Questions on LED dimming with a PWM Driver wired to a Potentiometer

Discussion in 'Power Electronics' started by HPY, Aug 20, 2018.

  1. HPY

    Thread Starter New Member

    Aug 20, 2018
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    0
    Hello everyone!

    I hate having to ask stupid questions, I'm not an expert in this at all and after quite a bit of research I'm now stuck on a few basic issues.

    I'm trying to design and put together a dimming by PWM table lamp with a rotary potentiometer type switch that would dim the light and switch it off. I looked into getting a BuckPuck LED Driver with a 5K potentiometer - https://www.ledsupply.com/led-drivers/buckpuck-dc-led-drivers

    However I'm now looking at getting a Mean Well LDD-L (WIired version) Step Down Driver which seems to do the same thing, it's slightly cheaper, smaller and I can get it at my local tech store (pdf attached with driver spec).

    My LED spec is 7W / fV 11.0~14.0V / 550mA

    So my questions are:

    - What power supply do I need for the driver to work with this LED? I'll be using the 500mA driver and I assume the power supply output needs to match the LED input. So would a AC-DC 12v 0.5A power supply work?

    - How would I wire up a potentiometer to the driver for the PWM dimming to work? What kind of resistance would the potentiometer need to have? Could the Potentiometer also be used as an on/off function?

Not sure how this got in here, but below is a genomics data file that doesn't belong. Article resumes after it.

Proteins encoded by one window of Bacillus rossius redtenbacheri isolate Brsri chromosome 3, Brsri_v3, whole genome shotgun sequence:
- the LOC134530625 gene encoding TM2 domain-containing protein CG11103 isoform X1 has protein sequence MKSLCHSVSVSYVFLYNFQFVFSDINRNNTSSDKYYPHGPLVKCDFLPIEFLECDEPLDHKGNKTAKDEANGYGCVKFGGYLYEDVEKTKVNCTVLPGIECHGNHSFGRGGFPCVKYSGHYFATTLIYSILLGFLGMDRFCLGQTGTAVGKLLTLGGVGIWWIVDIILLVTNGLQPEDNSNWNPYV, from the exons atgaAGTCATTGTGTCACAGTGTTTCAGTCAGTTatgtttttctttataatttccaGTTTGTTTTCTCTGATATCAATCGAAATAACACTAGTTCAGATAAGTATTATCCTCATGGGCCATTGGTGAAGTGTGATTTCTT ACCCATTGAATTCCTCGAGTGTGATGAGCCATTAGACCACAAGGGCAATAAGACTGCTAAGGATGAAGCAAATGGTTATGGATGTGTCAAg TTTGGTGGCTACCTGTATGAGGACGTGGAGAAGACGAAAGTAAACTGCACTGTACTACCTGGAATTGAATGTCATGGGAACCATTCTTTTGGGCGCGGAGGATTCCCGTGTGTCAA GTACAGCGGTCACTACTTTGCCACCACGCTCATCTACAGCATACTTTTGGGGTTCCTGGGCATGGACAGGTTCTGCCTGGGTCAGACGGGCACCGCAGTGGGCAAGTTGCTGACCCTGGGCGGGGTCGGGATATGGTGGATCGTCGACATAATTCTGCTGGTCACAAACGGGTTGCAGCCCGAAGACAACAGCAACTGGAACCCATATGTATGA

Again, sorry for the basic questions or if they've been asked before. I'm new to this.

    Thanks in advance for any help!
     
  2. dl324

    AAC Fanatic!

    Mar 30, 2015
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    Welcome to AAC!

    A cursory glance of the datasheet gives a drop out voltage of 4V for the current source. To power an LED that could require as much as 14V, you'd need to provide at least 18V.

    For dimming, you need to provide a voltage of 0-8V. You could use a zener diode to provide the 8V and put the pot across the zener, connecting the wiper to pin 3. The datasheet says the input current is 1mA max, so the current in the pot should be at least 10mA.

    If the input voltage to the current source is well regulated, you could use a voltage divider and eliminate the zener diode.
     
    Last edited: Aug 20, 2018
    HPY and -live wire- like this.
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